I have not followed this line as far as my own, but I think, with a little effort, it could be established.
1. William Asa Hargis: b. England; d. Charles County, Md.; m. Elizabeth Draper; ch. John Draper Hargis, m. Miss Fountain; William; Roger.
2. John Draper Hargis: b. Charled County, Md., about 1638; d. Westmoreland County, Va., 1730; m. Miss Fountain; ch. John, m. Grace Boswell; Mary, m. John Seldon; Minerett.
3. John Hargis: b. Oldham, Westmoreland County, Va., d. Westmoreland County, Va., early in life m. GraceBoswell; ch. one son, John, m. Ann Elizabeth Whiteside.
4. John Hargis: b. Westmoreland County, Va., d. Christian County, Ky., m. Ann Elizabeth Whiteside; ch. William, m. Miss Dopson; John, m. Elizabeth Freelove; Whiteside, Samuel.
5. William Hargis: b. Westmoreland County, Va., d.
Christian County, Ky., in 1819; m. Miss Dopson in Hampshire County, Va., about 1766, ch. Thomas, m. 1st, Mary Dews; 2nd, Polly Reed; Abraham, m. Mary Lumford in 1806; John, m. Sarah Beardon in 1819; William C., m. Elizabeth Reed in 1799; Isaac Dopson, m. Malinda Reed in 1812.
6. William C. Hargis: b. Hampshire County, Va., in 1773; d. Sullivan County, Mo., after 1850; m. Elizabeth Reed in Hardin County, Ky., 1799; ch. Caleb, m. Elizabeth Cleeton; Joshua, m. Samantha Partin; Cynthia, m. Thos. Allred; Hardin, m. Lucinda Bozarth; Josiah, Lucy Ann, m. Lorenzo Dow Morgan; Melinda, Andrew J., m. Emily Allred.
7. Lucy Ann Hargis: b. Howard County, Mo., 1822; d. Sullivan Co., Mo., 1874;m. Lorenzo Dow Morgan, 1842; ch. Cynthia Jane, m. Victor Obrey; James K., John H., Amanda, Nancy Ann, m. John J. Morgan; Arymylda, m. William Hainer; William, Jackson, Newton, Elizabeth.
8. Nancy Ann Morgan: b. Sullivan County, Mo., 1857; d. Adair County, Mo., 1936; m. John J. Morgan, 1877; ch. Clara, m. Carl Novinger; Susan Jane, m. Samuel Gregory Wood.
9. Susan Jane Morgan: b. Kirksville, Mo., 1877; d. Kirksville, Mo., 1928; m. Samuel Gergory Wood, 1901; ch. Nellie Mae, m. Ernest Grey Hull; John Jay.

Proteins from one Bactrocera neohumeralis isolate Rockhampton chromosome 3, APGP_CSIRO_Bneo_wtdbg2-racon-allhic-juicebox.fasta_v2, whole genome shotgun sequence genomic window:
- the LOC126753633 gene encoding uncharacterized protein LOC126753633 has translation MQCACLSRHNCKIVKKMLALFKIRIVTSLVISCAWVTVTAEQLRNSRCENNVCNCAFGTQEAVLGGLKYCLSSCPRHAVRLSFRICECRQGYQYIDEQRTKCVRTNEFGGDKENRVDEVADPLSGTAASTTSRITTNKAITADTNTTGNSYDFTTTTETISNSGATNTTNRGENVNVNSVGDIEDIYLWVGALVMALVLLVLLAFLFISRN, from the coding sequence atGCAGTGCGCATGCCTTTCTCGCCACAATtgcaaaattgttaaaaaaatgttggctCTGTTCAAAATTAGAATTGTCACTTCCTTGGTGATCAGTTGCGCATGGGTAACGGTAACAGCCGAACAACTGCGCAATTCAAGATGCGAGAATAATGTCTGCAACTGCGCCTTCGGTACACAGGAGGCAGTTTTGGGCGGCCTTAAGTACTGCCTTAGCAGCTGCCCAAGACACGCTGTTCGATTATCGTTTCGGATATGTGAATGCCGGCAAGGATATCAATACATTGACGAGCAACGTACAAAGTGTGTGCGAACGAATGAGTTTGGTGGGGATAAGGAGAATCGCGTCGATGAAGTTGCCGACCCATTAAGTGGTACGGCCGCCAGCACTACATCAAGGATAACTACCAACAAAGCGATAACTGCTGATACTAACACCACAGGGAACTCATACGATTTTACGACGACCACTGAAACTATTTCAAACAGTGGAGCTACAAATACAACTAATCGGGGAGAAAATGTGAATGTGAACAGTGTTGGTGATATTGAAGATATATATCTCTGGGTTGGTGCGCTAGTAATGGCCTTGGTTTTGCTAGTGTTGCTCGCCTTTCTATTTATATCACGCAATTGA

Nov. 15, 1953
Dear Elder Gregory:
I have been enjoying Macon County Times very much. After I read them, I send them to my brother and his wife, Mr. and Mrs. Norris Adams, in Nashville. She was, prior to her marriage, Miss Olena Brooks, formerly of Carthage, Tenn. They say they enjoy your paper even more than they do the Nashville papers. So it is very likely that they will send you a subscription at an early date.
As I have told you before, I have been working on my Adams genealogy for the past few years, but am at a standstill. I have your record of the New Harmony Adam’s and am anxious to learn of the Gibb’s Cross Roads and the Salathiel Adam lines. Do you think you will e able to work these into your Column soon?
My oldest Adam that I know of, was named Drury Adams, spelled back in Virginia, Drewery Adams. I notice that you have members of the Drury family about Lafayette. I wonder if they could have any connection with my Drury Adams ancestor, since it is an unusual given name. However, I have found only one Adams of that name in the Virginia records.
I know you are a busy man and it is hard to grant every person’s request who may call on you for help. I wonder if you know of someone who would copy those records for me if you do not have the time nor space for them in your paper at an early date.
Since Craighead ancestors settled in Smith County and some of them later came to WEstern Kentucky, I have a feeling that our Adams ancestors might have come from there too.
Mrs. Gladys Linton,
106 Good Street,
We hope to find time soon to do some more research work on the Adams line and to publish some in the Times. We are sorry that we do not know of anyone who has the time or the willingness to do the work that Mrs. Linton wants done in copying the old records. There is much more to the work than merely copying it that is nearly impossible to find anyone with the ability who will undertake the task. However, if we find such a person available, if we find such a person available, we shall be glad to use him or her.
As Craigheads, I find the following: Craighead’s Corner was located in Knoxville as early as 1791. This is found on page 560, Ramsay’s Annals of Tennessee; but we have no idea as to who Craighead was. One of the leading Presbyterian ministers in the early history of Nashville was Thomas B. Craig head. Sophia Eliza Park married Robert Craighead September 29, 1841. This is from the James Park Bible records.